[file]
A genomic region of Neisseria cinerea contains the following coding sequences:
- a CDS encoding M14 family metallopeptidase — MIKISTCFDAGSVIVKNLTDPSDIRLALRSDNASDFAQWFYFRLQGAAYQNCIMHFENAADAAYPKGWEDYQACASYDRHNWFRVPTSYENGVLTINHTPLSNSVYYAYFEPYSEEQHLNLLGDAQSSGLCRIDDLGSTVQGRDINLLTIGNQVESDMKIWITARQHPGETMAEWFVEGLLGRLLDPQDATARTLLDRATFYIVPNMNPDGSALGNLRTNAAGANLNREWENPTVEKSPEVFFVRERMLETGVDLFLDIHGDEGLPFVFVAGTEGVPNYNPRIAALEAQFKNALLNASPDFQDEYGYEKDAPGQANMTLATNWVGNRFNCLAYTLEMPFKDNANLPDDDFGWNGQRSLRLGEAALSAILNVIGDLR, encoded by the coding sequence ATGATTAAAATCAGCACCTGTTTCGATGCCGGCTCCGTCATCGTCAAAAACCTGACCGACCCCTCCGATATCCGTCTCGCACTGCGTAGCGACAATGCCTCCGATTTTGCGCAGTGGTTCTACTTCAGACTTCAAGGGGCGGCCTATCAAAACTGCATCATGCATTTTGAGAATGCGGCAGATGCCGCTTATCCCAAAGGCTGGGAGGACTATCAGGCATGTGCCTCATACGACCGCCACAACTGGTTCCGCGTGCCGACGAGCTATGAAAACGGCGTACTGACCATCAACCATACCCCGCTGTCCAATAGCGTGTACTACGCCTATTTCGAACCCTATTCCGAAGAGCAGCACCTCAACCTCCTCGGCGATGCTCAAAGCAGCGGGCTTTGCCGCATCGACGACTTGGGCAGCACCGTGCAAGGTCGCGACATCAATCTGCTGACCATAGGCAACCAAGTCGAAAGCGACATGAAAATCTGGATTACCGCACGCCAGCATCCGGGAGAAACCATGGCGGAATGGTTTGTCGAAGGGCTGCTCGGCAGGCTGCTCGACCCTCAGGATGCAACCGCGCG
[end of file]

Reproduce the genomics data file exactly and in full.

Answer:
A genomic region of Neisseria cinerea contains the following coding sequences:
- a CDS encoding M14 family metallopeptidase — MIKISTCFDAGSVIVKNLTDPSDIRLALRSDNASDFAQWFYFRLQGAAYQNCIMHFENAADAAYPKGWEDYQACASYDRHNWFRVPTSYENGVLTINHTPLSNSVYYAYFEPYSEEQHLNLLGDAQSSGLCRIDDLGSTVQGRDINLLTIGNQVESDMKIWITARQHPGETMAEWFVEGLLGRLLDPQDATARTLLDRATFYIVPNMNPDGSALGNLRTNAAGANLNREWENPTVEKSPEVFFVRERMLETGVDLFLDIHGDEGLPFVFVAGTEGVPNYNPRIAALEAQFKNALLNASPDFQDEYGYEKDAPGQANMTLATNWVGNRFNCLAYTLEMPFKDNANLPDDDFGWNGQRSLRLGEAALSAILNVIGDLR, encoded by the coding sequence ATGATTAAAATCAGCACCTGTTTCGATGCCGGCTCCGTCATCGTCAAAAACCTGACCGACCCCTCCGATATCCGTCTCGCACTGCGTAGCGACAATGCCTCCGATTTTGCGCAGTGGTTCTACTTCAGACTTCAAGGGGCGGCCTATCAAAACTGCATCATGCATTTTGAGAATGCGGCAGATGCCGCTTATCCCAAAGGCTGGGAGGACTATCAGGCATGTGCCTCATACGACCGCCACAACTGGTTCCGCGTGCCGACGAGCTATGAAAACGGCGTACTGACCATCAACCATACCCCGCTGTCCAATAGCGTGTACTACGCCTATTTCGAACCCTATTCCGAAGAGCAGCACCTCAACCTCCTCGGCGATGCTCAAAGCAGCGGGCTTTGCCGCATCGACGACTTGGGCAGCACCGTGCAAGGTCGCGACATCAATCTGCTGACCATAGGCAACCAAGTCGAAAGCGACATGAAAATCTGGATTACCGCACGCCAGCATCCGGGAGAAACCATGGCGGAATGGTTTGTCGAAGGGCTGCTCGGCAGGCTGCTCGACCCTCAGGATGCAACCGCGCG